Washington (CNN)A bipartisan group of senators introduced legislation Wednesday that would make it harder for special counsel Robert Mueller to be fired for investigating Russian meddling in the 2016 election.
Senators introduce bipartisan legislation protecting Mueller
Sens. Lindsey Graham, R-South Carolina, Chris Coons, D-Delaware, Thom Tillis, R-North Carolina, and Cory Booker, D-New Jersey introduced the Special Counsel Independence and Integrity Act, which protect Mueller, including ensure that the special counsel can only be fired for "good cause" by a senior Justice Department official.
The news comes after White House press secretary Sarah Sanders said publicly that President Donald Trump believes he has the power to fire Mueller. She did not suggest the President would be moving to do so.
The legislation also states that if Mueller was fired there would be a 10-day window for Mueller to seek expedited judicial review of his removal to determine whether the firing was for good cause -- if it wasn't, his firing wouldn't take effect.
The legislation merges previous legislation proposed by the senators last year.
Senate Judiciary Chairman Chuck Grassley has agreed to hold a vote in committee on the new bipartisan bill. Grassley told CNN he wants to hold a committee vote on the bill as soon as Thursday. But any member can hold over the bill and delay a vote for a week, so it's very possible the vote could get delayed.
But it's chances of reaching the floor for a vote look slim -- GOP leadership is very skeptical about the measure, with Senate Majority Whip John Cornyn renewing his concerns Wednesday morning.
When asked if he would hold a floor vote, Cornyn responded, "I don't know the answer to that" and said he wanted to read the bill first.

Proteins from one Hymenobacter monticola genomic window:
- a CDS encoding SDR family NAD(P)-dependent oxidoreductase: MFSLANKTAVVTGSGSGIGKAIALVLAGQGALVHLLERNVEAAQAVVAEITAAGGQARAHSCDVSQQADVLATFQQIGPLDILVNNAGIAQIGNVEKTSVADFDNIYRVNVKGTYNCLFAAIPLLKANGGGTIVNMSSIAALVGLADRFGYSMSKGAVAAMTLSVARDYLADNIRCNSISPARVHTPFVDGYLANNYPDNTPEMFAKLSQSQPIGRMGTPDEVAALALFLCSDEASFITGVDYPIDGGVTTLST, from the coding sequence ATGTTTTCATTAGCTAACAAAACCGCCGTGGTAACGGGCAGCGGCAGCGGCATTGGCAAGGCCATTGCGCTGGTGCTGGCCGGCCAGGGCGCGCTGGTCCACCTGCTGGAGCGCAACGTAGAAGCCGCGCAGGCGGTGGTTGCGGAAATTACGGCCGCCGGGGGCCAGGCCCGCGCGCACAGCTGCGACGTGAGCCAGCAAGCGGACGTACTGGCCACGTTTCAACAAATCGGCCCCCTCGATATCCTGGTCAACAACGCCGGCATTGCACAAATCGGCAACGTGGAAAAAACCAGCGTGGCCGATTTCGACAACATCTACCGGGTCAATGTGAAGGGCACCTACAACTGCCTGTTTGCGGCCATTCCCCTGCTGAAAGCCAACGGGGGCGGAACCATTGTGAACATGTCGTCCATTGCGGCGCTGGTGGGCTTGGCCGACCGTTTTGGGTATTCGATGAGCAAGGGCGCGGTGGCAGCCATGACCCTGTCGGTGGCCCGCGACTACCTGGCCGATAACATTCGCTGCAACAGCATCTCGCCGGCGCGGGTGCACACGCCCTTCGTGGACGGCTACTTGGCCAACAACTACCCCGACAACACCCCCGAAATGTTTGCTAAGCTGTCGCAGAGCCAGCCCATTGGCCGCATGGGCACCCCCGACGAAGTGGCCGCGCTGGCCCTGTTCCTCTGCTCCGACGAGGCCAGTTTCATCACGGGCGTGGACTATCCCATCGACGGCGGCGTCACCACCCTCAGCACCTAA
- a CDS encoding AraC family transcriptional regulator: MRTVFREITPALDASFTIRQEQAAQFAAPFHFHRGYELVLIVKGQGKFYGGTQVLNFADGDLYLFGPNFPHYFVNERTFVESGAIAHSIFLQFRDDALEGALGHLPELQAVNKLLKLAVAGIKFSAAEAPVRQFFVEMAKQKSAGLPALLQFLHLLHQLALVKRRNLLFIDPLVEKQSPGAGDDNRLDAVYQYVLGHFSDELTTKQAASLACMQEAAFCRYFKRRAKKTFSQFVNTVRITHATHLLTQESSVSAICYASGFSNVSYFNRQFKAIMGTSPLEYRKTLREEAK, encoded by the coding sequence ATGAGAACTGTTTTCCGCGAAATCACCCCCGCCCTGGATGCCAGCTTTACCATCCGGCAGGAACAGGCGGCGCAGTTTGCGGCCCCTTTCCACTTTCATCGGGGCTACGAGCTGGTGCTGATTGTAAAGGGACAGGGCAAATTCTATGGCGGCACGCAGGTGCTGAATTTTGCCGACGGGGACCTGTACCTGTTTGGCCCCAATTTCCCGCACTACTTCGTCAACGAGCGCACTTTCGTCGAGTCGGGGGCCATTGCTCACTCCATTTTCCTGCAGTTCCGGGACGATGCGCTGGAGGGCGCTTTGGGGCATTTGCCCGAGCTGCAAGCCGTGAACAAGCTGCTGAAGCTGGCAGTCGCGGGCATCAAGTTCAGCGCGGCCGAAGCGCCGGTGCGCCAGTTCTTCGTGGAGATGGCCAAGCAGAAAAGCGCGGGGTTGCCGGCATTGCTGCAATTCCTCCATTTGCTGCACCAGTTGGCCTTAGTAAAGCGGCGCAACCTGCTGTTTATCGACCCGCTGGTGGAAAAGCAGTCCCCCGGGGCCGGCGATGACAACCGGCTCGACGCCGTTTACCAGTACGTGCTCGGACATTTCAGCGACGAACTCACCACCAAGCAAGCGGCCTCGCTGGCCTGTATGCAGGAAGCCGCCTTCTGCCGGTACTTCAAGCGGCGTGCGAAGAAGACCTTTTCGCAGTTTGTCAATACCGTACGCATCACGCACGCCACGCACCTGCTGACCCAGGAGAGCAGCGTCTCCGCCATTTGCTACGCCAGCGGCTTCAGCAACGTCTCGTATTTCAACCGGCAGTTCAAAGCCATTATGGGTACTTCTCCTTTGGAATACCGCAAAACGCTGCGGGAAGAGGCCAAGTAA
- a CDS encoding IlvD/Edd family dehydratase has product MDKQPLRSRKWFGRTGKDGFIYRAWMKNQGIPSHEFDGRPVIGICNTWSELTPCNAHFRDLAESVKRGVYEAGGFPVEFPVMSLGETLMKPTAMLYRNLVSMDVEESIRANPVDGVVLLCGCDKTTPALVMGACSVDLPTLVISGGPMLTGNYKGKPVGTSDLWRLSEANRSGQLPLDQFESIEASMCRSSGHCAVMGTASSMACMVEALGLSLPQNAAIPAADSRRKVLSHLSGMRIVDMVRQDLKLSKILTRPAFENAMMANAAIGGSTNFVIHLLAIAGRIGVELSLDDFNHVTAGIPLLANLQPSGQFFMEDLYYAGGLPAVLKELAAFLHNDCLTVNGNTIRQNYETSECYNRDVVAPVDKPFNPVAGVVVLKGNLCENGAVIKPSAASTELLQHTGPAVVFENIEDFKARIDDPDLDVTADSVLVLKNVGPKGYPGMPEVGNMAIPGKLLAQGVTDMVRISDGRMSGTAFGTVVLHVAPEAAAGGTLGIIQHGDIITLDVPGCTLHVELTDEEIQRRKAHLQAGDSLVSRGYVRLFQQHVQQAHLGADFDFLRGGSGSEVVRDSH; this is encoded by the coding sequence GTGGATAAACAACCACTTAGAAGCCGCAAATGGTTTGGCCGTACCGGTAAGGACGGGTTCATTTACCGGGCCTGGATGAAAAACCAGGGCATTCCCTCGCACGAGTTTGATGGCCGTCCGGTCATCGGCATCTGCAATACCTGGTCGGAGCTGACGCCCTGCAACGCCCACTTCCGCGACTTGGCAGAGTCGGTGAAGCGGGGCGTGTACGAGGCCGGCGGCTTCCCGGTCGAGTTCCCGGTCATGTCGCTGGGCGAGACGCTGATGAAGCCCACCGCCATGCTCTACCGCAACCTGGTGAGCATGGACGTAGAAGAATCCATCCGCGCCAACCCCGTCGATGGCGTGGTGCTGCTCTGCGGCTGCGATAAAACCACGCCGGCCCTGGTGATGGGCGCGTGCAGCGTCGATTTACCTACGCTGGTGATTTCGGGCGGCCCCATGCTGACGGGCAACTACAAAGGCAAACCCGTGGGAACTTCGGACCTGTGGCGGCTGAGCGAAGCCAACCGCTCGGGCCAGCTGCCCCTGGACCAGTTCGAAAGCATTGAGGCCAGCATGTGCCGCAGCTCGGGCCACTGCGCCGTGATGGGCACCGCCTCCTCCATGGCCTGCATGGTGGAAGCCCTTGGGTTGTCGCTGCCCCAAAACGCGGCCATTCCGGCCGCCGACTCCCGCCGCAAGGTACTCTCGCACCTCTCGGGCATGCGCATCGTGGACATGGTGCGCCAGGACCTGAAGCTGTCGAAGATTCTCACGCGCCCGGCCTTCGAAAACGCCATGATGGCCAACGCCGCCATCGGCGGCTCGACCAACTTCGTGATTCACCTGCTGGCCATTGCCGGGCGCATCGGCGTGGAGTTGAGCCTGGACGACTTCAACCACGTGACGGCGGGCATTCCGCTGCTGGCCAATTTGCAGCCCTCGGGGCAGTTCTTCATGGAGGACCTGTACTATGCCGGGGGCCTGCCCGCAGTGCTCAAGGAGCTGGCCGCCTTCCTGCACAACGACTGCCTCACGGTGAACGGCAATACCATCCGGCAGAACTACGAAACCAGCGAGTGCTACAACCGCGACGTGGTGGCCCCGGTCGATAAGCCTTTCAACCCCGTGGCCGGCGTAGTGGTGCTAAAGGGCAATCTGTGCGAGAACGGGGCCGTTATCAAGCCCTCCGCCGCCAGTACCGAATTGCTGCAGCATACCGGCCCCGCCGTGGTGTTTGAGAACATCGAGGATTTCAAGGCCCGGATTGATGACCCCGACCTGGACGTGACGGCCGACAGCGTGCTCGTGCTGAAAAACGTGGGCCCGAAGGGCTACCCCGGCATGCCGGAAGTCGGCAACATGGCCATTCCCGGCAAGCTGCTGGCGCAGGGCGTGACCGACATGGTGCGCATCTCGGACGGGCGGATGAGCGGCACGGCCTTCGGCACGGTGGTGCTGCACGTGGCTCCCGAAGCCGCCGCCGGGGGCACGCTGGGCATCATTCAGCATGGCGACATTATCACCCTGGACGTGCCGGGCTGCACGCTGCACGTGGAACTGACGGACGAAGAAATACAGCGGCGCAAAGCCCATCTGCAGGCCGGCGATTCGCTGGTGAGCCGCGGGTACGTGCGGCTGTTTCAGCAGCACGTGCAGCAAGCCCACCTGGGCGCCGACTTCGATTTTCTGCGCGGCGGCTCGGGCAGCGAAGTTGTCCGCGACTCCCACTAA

"The biggest question I have is if it did pass, would the President sign it? I think it's unlikely he would and, as I've said, I don't think it's necessary," the Texas Republican said.
Other Republicans, such as Foreign Relations Chairman Bob Corker, said that if such legislation came up, he would support it.
"I have a lot of faith in Mueller and I've shared with the President that I think it'd be a tremendous mistake on his part to fire him," the Tennessee Republican told CNN, adding that firing Mueller "would end his presidency has he knows it."
Senate Majority Leader Mitch McConnell told reporters on Tuesday he doesn't believe Mueller would by fired, but he would not say what gives him that confidence when asked repeatedly.
CNN previously reported Trump is considering firing Deputy Attorney General Rod Rosenstein, a move that has gained urgency following the raid of the office of the President's personal lawyer.
Sen. Dianne Feinstein, the top Democrat on the Senate Judiciary Committee, said she wanted to speak to Grassley and understand exactly what would be considered before agreeing to proceed with the bill this week.
"If there are going to be amendments, we need to see them now and not agree to something we haven't seen," Feinstein said.
Republicans are expressing constitutional concerns over the bill, including Sen. John Kennedy of Louisiana, who plans to vote against it in committee.
This story has been updated with additional developments.